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Facebook's latest privacy leak: Who's the villain?
The Wall Street Journal says popular third-party apps such as FarmVille have revealed information about Facebook users to advertisers
Some popular Facebook applications may be to blame for the social networking site's latest privacy breach.
Some popular Facebook applications may be to blame for the social networking site's latest privacy breach.
CC BY: tarikgore1
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n the latest privacy scandal to rattle Facebook, the social networking site has acknowledged that some of its most popular applications, including the FarmVille game, have made personal information available to advertisers and internet tracking companies. A Wall Street Journal investigation found that tens of millions of people were affected, including those who used Facebook's strictest privacy settings. The glitch was caused by independent developers who created the apps — not by Facebook itself, which issued a stern warning against sharing information with outsiders. Is Facebook still responsible? (Watch a PBS report about the security breach)

This proves Facebook does not care about your privacy: Facebook has had ample opportunity to plug its privacy leaks, says Frank Reed at Marketing Pilgrim. The company says it wants to protect users, but over and over it gets caught with its hand "in the privacy cookie jar." Saying "we didn't mean it" just doesn't cut it. Facebook CEO Mark Zuckerberg seems like a "nice guy," but he has a "black heart" when it comes to privacy concerns.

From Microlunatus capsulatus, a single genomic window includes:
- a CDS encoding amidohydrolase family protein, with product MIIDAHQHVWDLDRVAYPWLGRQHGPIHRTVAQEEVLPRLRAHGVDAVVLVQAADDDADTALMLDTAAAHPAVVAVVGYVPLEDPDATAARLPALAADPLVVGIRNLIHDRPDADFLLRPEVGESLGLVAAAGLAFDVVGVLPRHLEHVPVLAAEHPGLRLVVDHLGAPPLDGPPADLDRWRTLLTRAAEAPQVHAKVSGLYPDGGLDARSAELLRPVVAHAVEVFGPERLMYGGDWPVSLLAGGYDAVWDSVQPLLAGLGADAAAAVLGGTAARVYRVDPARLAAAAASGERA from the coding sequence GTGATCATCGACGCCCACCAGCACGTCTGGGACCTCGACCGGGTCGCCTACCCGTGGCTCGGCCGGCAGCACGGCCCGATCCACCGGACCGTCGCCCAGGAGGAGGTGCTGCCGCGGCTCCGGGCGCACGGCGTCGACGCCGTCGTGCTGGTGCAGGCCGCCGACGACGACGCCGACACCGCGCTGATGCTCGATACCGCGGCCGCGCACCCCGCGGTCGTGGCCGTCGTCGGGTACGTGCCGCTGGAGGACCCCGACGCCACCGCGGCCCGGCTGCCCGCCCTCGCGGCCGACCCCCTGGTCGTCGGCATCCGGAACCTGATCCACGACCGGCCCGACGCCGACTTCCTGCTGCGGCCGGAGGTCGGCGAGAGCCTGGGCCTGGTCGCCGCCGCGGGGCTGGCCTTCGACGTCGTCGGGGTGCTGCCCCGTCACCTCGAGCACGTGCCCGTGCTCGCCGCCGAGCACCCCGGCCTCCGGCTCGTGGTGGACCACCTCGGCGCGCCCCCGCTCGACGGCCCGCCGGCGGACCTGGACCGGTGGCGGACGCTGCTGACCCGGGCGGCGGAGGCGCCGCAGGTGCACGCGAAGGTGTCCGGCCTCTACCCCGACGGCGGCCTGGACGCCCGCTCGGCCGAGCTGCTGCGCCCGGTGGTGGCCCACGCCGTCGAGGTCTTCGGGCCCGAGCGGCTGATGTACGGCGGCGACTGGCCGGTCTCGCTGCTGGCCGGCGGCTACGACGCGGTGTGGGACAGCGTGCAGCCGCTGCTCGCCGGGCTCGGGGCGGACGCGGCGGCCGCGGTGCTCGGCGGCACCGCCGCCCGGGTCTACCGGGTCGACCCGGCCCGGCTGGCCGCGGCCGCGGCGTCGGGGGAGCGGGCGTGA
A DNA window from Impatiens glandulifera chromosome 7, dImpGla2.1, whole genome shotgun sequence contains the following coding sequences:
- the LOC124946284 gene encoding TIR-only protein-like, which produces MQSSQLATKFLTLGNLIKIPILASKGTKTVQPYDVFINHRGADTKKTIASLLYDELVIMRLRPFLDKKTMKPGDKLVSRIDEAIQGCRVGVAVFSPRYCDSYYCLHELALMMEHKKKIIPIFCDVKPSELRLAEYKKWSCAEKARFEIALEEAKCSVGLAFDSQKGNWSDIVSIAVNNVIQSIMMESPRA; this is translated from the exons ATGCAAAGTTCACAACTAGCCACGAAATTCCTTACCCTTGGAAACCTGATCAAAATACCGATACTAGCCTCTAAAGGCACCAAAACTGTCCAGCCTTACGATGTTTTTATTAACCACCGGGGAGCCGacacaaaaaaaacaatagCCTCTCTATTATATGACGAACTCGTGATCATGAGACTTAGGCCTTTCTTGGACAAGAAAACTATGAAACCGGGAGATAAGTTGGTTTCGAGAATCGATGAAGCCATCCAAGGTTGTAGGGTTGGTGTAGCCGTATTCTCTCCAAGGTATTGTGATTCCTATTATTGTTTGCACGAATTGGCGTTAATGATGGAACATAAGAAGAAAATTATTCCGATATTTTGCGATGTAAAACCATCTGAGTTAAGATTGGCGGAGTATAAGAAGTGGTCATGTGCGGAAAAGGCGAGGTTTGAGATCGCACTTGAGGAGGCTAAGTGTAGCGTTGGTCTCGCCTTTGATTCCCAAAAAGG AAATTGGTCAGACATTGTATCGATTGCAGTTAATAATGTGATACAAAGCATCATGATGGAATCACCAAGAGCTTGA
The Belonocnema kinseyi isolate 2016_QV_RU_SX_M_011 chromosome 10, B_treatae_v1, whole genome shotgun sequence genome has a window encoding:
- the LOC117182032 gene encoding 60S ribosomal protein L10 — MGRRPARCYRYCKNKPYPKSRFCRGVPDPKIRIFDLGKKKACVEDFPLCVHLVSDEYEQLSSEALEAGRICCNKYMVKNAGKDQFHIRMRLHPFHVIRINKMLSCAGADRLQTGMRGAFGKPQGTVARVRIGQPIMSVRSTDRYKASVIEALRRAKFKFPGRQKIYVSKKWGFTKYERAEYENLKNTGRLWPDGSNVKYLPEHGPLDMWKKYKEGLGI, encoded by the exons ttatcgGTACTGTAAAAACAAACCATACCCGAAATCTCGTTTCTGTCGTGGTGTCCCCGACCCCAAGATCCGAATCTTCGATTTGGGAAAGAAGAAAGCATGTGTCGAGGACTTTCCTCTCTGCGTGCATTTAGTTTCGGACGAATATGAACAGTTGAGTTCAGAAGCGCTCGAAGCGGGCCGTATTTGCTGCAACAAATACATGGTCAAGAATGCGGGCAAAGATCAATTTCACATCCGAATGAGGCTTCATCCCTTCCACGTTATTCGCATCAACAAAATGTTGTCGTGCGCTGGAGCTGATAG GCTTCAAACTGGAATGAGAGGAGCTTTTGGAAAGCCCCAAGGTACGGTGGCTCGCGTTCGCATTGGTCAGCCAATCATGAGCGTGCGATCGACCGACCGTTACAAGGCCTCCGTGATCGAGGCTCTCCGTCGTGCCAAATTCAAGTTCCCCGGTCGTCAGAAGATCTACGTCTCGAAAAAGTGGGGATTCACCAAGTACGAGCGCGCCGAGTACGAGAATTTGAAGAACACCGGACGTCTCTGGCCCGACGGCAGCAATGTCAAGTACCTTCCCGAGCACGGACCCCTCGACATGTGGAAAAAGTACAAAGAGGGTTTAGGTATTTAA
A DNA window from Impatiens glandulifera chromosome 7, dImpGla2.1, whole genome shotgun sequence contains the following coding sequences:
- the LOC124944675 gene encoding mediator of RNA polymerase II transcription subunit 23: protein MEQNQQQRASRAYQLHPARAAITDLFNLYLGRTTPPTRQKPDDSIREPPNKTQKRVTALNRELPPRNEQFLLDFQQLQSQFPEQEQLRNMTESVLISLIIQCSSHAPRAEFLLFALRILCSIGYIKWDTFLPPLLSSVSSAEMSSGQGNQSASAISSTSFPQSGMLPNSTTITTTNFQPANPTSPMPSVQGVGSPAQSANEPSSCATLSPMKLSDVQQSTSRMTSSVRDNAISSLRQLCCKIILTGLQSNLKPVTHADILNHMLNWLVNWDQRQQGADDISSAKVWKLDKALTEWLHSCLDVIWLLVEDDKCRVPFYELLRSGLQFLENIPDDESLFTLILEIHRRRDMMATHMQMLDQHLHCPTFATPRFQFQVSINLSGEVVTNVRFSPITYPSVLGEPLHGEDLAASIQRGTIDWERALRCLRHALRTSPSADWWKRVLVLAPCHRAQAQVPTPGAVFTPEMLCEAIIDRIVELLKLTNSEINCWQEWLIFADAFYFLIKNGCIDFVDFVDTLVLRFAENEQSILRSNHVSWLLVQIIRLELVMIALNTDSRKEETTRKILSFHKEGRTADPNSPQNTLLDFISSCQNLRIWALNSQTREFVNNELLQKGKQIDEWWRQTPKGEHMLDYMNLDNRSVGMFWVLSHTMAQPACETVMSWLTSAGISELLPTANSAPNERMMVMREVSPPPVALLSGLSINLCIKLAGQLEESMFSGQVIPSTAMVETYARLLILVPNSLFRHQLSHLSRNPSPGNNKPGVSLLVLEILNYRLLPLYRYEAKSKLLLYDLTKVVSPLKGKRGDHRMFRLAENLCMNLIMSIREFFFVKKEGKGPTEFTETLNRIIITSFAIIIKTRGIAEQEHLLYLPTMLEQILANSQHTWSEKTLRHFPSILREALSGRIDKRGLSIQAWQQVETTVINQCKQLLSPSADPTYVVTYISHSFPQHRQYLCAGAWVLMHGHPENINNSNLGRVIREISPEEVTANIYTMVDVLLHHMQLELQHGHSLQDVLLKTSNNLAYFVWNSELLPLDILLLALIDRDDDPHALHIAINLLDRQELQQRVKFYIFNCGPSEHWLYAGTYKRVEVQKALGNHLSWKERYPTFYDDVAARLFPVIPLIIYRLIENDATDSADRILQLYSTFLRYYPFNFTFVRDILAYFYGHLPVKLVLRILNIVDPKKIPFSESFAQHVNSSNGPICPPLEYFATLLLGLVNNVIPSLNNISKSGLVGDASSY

"Is Facebook privacy just an oxymoron?"

Blame FarmVille, not Facebook: In this case, Facebook isn't the villain, says Sam Diaz at ZDNet. It was Zynga, the company behind FarmVille, and the developers of other apps that let users' ID numbers slip into the hands of advertisers. Still, if Facebook wants to start rebuilding the frayed trust of its users, it will have to start doing a better job of "policing" its ever-expanding online platform so users will know it's a "safe place."
"WSJ: Farmville, Facebook apps share names with advertisers, web trackers"

This so-called scandal is no big deal: Facebook users have grown touchy about their personal information, says Mathew Ingram at GigaOm, but they don't have much to worry about here. "The reality is that passing on user ID numbers and even public profile information isn’t really a 'privacy breach.'" The app creators have plugged the leaks — or been shut down by Facebook — and any information that did reach advertisers "is information that users have chosen to make public already."
"Facebook apps send user info — should you care?"

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